Gareth Bale says winning his first trophy with Wales would be "massive".
The 28-year-old said winning a trophy for Wales would be even more significant than winning ones at club level.
"To win any trophy is always good, but for your country it is that bit more special," said Bale.
"It would be massive. You have it in your heart, in your blood, you want to make your whole country proud.
"So whether it's a tournament like we are in now, or whether it's a Euros or the World Cup, it's always important to win trophies.
"It would be great to have some more success with Wales and we will try to enjoy it as best we can."
As well as being Bale's first international trophy, the China Cup would also be the first competition Wales have won outright since the British Home Championship in 1937, although they shared the trophy in 1970.
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Bale said it was a "massive disappointment" not to reach this summer's World Cup, after an "incredible experience" at Euro 2016.
"I suppose losing and missing out makes us even more hungry to try to qualify for the next campaign," he said.
Bale will be 32-years-old come the 2022 World Cup.
He said: "Every single player will tell you they want to play at the highest level for their country and that's the World Cup or the Euros.
"We don't just wanted to qualify for one or two tournaments, we want to be qualifying for every tournament we enter.
"It's a chance for us to keep building on what we've done, and build a strong squad for the future to keep on qualifying to be competitive in qualification and in tournaments.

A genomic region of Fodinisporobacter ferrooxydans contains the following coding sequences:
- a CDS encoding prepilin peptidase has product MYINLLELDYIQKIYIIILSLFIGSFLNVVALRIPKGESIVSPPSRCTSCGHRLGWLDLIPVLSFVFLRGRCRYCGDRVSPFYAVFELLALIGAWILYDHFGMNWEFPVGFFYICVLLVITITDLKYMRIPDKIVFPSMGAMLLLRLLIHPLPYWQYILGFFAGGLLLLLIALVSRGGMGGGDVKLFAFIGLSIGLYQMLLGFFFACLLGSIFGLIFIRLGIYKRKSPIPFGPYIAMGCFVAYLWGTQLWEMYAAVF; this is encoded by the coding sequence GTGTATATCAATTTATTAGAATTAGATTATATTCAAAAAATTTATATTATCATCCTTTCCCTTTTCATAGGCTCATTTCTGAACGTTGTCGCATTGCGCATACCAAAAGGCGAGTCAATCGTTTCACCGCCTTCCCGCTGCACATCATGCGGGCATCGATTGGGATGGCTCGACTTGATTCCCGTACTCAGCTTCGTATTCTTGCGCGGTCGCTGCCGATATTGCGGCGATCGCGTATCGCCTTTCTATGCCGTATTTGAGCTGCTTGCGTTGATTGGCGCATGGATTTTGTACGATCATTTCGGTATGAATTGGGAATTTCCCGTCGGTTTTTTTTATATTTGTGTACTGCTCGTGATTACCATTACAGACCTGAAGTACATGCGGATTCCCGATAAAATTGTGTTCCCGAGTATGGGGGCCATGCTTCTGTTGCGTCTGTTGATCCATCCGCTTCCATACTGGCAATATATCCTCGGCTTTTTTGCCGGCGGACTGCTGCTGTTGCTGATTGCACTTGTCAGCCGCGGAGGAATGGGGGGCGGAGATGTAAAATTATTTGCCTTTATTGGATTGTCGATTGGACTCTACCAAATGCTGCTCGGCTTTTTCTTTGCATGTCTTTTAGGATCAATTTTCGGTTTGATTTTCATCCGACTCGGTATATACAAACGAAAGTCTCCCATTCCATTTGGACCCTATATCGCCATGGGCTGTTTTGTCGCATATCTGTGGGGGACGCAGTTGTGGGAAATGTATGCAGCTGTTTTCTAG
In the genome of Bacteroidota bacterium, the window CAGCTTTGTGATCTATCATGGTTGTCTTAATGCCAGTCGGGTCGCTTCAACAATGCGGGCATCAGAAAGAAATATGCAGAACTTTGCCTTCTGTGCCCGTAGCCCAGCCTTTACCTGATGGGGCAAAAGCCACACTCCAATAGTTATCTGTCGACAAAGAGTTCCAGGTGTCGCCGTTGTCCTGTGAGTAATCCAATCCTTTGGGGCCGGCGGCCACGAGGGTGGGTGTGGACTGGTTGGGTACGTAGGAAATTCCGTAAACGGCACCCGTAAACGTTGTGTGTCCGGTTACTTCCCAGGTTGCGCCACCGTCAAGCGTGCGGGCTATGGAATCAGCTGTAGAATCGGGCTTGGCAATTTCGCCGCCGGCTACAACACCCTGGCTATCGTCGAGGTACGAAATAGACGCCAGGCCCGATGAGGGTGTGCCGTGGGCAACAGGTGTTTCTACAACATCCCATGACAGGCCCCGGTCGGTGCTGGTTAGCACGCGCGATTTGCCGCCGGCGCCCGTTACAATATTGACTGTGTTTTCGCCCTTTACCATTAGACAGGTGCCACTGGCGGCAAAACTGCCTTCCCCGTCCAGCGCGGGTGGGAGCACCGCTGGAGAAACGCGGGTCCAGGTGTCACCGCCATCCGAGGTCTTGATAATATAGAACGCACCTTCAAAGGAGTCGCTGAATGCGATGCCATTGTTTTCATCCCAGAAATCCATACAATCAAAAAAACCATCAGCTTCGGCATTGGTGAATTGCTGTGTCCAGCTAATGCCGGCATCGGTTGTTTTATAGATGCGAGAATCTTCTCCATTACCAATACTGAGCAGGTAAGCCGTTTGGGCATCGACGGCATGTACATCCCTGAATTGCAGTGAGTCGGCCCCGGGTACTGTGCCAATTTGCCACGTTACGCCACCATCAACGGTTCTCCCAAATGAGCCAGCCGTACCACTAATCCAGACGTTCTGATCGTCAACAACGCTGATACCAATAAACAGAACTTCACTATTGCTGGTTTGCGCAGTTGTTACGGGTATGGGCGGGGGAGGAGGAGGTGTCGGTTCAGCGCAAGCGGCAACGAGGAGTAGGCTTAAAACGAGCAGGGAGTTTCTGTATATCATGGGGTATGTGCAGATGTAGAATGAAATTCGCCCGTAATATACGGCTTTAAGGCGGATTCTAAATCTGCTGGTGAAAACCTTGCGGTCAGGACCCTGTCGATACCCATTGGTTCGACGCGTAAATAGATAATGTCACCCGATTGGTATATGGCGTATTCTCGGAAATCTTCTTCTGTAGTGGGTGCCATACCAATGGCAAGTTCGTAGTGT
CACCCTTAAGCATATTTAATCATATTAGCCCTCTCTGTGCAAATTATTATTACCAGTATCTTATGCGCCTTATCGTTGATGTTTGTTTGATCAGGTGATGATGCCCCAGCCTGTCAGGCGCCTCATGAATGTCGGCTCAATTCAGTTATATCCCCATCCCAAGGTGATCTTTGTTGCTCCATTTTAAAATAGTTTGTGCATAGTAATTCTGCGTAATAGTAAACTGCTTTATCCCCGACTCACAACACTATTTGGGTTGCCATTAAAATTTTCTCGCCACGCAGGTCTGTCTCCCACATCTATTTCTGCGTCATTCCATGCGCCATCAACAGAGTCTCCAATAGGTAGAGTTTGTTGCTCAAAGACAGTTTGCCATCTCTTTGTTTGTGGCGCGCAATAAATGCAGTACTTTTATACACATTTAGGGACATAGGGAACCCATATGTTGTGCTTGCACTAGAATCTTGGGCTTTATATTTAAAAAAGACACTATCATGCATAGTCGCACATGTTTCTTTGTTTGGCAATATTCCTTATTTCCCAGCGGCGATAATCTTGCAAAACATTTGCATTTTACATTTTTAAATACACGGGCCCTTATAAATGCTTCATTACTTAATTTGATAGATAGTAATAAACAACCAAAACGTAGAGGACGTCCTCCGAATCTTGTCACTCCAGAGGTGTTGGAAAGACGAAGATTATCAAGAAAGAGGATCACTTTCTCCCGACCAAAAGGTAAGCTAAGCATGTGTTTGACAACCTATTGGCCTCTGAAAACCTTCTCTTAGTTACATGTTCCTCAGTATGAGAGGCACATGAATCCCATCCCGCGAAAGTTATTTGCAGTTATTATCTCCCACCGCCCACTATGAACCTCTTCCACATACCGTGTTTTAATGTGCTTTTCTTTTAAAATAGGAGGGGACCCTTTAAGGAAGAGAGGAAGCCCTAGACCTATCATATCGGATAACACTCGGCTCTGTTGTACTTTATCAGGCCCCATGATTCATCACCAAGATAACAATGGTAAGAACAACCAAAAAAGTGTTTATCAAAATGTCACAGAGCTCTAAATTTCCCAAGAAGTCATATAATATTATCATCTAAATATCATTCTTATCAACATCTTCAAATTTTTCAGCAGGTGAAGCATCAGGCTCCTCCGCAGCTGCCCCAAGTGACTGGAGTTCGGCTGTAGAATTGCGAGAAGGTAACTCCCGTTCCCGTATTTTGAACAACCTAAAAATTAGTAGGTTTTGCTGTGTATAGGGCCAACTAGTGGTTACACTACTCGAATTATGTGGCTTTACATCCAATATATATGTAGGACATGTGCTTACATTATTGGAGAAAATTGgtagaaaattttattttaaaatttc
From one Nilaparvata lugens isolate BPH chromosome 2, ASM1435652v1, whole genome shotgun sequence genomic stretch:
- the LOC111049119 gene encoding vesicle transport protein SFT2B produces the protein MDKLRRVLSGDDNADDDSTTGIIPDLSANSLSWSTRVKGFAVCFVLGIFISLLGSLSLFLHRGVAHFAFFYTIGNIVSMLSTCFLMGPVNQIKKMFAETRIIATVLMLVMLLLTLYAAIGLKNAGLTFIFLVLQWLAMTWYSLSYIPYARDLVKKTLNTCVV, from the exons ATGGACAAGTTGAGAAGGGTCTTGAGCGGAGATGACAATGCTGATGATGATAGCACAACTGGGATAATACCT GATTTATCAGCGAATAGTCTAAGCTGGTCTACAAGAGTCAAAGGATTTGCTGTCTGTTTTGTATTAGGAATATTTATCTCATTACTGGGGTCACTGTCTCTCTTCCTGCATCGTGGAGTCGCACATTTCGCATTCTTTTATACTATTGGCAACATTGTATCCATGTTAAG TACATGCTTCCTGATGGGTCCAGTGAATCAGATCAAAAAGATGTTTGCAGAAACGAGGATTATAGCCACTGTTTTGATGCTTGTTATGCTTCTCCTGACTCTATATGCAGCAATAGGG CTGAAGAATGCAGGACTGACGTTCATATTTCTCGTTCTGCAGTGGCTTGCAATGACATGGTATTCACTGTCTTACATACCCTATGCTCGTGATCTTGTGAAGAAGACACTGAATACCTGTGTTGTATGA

'Always a tough opponent'
Wales' match against Uruguay will produce some fascinating personal duels, and there will be an element of club rivalry as Real's Bale faces Atletico Madrid centre-back Diego Godin.
At the other end of the pitch, Wales' defenders will have their hands full against Uruguay's stellar attacking partnership of Barcelona's Luis Suarez and Edinson Cavani of Paris St-Germain.
Wales captain and centre-back Ashley Williams' battle with Suarez will be particularly interesting, given his history with the former Liverpool forward.
Writing in his 2012 book, My Premier League Diary, Williams said he disliked Suarez more than any other player because he was the worst diver he had encountered in the top flight and that he wanted to "knock him out".
Speaking before the match against China, Williams played down the significance of his previous comments about Suarez.
"It obviously got blown up a lot bigger than it was. He's always a tough opponent," said the former Swansea City defender.
"I said at the time, he's the hardest striker to play against in the Premier League. I'm expecting a difficult game, as always.
"But these are the games you want to be playing in, against some of the best players in the world.
"We feel confident about the game and we concentrate on ourselves and trying to play our best game. We feel if we do that it will be enough.
"At the same time, with regards to Suarez, I think that he's one of the best strikers in the world, and he's definitely one of the best I've played against."